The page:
A Bulimia Device

When I was doing research for my book, I ran across a report of a weight loss device that seemed absurd at the time — the AspireAssist. At that time, the inventor of the Segway was applying for approval for a device he calls AspireAssist which is medical device with a tube which is surgically implanted in the stomach and is attached to a skin-port which is equipped with a valve which is attached to a battery operated pump which sucks a portion of your stomach contents out of your gut and mechanically vomits them into your toilet. About 30% of what has been eaten is removed. In short it is medically induced bulimia. In a thin or normal weight person, induced vomiting after eating is considered an eating disorder, purging which is a part of anorexia and bulimia, and seen as a health hazard and psychiatric disorder. In a fat person, a device that does this is seen as treatment. 

I actually thought that the FDA would recognize this device for what it is, but I was wrong. Last week, with much ballyhoo, AspireAssist actually received FDA approval. Look at how the New York Times headlined their piece on it: FDA Approves Stomach-Draining Obesity Treatment — makes me want to shout ARE YOU KIDDING?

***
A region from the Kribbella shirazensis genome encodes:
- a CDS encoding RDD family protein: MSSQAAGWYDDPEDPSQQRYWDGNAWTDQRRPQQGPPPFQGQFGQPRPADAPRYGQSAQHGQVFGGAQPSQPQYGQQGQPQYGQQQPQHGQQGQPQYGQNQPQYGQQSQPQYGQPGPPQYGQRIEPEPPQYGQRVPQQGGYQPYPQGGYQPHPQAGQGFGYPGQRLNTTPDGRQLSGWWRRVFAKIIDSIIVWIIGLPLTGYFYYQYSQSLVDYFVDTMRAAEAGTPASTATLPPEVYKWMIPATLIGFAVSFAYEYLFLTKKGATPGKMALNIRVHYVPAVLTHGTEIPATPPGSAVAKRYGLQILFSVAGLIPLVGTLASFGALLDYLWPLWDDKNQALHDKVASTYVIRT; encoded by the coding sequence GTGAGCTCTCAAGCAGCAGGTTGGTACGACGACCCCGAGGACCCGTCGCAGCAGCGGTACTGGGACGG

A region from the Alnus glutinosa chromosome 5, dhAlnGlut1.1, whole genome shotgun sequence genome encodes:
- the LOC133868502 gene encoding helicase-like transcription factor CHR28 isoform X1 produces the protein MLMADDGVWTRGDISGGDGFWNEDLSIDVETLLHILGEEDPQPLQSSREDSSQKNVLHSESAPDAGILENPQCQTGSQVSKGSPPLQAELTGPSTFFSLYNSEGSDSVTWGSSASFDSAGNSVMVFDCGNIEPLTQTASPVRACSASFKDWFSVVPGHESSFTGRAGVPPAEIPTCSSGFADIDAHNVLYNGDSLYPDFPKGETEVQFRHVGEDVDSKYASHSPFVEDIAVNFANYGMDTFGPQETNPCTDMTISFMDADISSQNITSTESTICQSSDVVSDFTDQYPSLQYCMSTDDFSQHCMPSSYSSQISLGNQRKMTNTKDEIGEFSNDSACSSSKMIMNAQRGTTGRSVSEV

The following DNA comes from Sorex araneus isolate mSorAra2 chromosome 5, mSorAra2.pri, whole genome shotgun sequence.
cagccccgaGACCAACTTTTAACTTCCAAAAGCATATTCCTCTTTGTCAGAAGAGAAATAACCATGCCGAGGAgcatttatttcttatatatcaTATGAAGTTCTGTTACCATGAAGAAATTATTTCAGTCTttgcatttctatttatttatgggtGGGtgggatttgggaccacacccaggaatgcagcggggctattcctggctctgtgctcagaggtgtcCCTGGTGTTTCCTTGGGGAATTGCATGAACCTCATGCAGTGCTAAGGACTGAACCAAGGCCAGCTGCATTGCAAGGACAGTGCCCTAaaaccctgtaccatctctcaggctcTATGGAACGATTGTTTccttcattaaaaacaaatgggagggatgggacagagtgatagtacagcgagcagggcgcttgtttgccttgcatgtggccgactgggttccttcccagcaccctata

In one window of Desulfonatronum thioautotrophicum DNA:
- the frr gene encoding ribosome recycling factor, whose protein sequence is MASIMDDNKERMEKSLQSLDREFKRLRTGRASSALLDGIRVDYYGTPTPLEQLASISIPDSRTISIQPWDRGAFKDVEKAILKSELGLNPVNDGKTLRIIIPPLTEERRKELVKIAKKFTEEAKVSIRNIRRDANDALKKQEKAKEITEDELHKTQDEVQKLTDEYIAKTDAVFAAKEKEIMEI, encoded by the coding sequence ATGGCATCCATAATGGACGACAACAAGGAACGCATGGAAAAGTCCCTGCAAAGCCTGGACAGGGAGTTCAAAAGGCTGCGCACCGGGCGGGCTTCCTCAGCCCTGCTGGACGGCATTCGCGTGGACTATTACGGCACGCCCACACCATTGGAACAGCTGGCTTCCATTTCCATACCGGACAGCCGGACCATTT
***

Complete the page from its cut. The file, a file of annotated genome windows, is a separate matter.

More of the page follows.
And I think about how women were treated 100 years or so ago. In the late 19th century and into the early 20th century women were subject to a variety of harsh interventions to “cure” them. Charlotte Perkins Gilman’s “The Yellow Room” gives a look at one of these, the “rest cure” to cure hysteria. Clitoridectomies were prescribed to stop masturbation — that’s right, female genital mutilation had a prominent place in American medicine for longer than we might want to believe. Now, in the latter years of the 20th and into the 21st centuries, the focus has shifted to women’s body size. The vast majority of bariatric surgery patients, 82% of them, are women. And there is no doubt that the majority of those who elect the AspireAssist will be women as well. 

We women mutilate our bodies and engage in destructive behaviors in order to  discipline our bodies, in order to fit in. It isn’t about health because with very rare exceptions, there is no evidence that these procedures offer greater longevity — because nobody has bothered to look. They do introduce complications and sometimes, in the case of surgery, lead to death. There is no denying that it is difficult to live in a non-conforming body, to be fat in a world that abhors fat. But really is attacking, assaulting that body really the answer?

© Cheryl Fuller, 2016. All  rights reserved.